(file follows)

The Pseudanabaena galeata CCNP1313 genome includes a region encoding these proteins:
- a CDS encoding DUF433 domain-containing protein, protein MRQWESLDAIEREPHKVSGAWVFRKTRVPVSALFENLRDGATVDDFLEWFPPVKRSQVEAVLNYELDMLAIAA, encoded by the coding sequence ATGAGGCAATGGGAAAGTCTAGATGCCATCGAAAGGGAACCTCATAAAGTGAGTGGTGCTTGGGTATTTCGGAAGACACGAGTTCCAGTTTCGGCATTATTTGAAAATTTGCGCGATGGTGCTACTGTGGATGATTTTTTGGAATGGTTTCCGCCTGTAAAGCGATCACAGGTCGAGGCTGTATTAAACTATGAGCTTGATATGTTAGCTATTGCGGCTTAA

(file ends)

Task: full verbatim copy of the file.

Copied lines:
The Pseudanabaena galeata CCNP1313 genome includes a region encoding these proteins:
- a CDS encoding DUF433 domain-containing protein, protein MRQWESLDAIEREPHKVSGAWVFRKTRVPVSALFENLRDGATVDDFLEWFPPVKRSQVEAVLNYELDMLAIAA, encoded by the coding sequence ATGAGGCAATGGGAAAGTCTAGATGCCATCGAAAGGGAACCTCATAAAGTGAGTGGTGCTTGGGTATTTCGGAAGACACGAGTTCCAGTTTCGGCATTATTTGAAAATTTGCGCGATGGTGCTACTGTGGATGATTTTTTGGAATGGTTTCCGCCTGTAAAGCGATCACAGGTCGAGGCTGTATTAAACTATGAGCTTGATATGTTAGCTATTGCGGCTTAA